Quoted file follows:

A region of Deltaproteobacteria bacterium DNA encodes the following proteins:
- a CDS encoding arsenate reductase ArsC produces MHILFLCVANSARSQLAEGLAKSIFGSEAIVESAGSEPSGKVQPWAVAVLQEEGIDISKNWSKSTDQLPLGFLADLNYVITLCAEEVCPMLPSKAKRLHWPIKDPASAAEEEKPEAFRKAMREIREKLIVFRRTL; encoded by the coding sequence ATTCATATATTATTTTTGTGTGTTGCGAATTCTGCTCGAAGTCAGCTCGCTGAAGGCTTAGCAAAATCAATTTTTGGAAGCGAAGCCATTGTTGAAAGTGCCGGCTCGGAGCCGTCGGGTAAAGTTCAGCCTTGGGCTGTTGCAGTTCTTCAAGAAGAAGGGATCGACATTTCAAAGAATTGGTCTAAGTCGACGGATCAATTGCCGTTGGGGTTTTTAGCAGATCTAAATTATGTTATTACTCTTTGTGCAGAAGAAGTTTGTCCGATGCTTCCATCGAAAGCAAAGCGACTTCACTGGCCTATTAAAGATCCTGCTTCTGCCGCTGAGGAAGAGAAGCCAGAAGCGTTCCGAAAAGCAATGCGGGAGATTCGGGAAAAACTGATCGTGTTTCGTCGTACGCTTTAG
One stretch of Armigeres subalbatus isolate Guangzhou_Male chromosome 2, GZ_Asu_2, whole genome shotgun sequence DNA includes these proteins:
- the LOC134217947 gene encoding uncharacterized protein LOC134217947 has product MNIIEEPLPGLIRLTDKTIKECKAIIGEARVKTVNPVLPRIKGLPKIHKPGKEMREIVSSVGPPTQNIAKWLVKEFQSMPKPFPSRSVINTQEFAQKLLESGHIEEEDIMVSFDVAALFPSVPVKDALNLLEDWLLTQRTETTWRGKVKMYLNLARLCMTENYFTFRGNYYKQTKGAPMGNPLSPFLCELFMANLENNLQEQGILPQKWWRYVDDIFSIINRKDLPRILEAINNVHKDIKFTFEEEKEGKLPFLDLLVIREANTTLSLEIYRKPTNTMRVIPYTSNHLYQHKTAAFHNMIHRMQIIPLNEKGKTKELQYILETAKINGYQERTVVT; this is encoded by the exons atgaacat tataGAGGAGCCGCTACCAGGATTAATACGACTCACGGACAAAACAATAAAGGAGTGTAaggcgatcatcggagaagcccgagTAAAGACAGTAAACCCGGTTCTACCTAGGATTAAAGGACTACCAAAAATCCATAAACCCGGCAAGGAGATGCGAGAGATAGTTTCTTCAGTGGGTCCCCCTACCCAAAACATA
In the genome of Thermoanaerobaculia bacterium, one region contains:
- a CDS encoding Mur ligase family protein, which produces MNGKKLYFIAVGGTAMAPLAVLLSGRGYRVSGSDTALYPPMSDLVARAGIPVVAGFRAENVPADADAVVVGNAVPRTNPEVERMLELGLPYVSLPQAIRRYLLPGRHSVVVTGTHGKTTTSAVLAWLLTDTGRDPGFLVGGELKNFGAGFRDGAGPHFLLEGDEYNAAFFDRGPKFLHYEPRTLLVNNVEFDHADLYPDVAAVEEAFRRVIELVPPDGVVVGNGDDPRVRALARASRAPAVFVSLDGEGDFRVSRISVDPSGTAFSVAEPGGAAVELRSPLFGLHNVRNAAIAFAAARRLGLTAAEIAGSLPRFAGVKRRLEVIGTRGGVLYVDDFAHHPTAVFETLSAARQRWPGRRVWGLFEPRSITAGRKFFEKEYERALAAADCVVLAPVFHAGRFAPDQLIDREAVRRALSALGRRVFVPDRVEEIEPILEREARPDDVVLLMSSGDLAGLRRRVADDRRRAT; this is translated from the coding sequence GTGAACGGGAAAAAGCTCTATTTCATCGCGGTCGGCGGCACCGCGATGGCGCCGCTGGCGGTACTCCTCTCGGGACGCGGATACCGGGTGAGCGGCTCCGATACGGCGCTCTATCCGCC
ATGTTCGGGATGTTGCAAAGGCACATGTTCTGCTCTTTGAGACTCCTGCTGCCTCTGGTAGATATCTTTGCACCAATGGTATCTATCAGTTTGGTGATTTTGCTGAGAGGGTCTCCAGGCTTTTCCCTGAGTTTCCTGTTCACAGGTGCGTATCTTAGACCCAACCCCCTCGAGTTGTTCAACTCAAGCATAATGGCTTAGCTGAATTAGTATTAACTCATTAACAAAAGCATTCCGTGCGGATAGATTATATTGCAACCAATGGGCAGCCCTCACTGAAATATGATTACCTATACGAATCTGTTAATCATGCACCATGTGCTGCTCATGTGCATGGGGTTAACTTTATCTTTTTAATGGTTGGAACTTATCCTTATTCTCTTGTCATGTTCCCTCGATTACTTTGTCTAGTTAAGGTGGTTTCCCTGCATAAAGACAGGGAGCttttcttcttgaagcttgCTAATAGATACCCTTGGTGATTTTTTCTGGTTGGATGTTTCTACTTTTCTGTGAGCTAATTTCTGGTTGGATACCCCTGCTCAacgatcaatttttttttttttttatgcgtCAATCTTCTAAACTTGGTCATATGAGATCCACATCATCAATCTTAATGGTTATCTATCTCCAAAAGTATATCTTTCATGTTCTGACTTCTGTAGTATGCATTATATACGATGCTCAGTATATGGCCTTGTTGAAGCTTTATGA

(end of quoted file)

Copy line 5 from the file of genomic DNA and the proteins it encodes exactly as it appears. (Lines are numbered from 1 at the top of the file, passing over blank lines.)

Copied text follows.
In the genome of Thermoanaerobaculia bacterium, one region contains: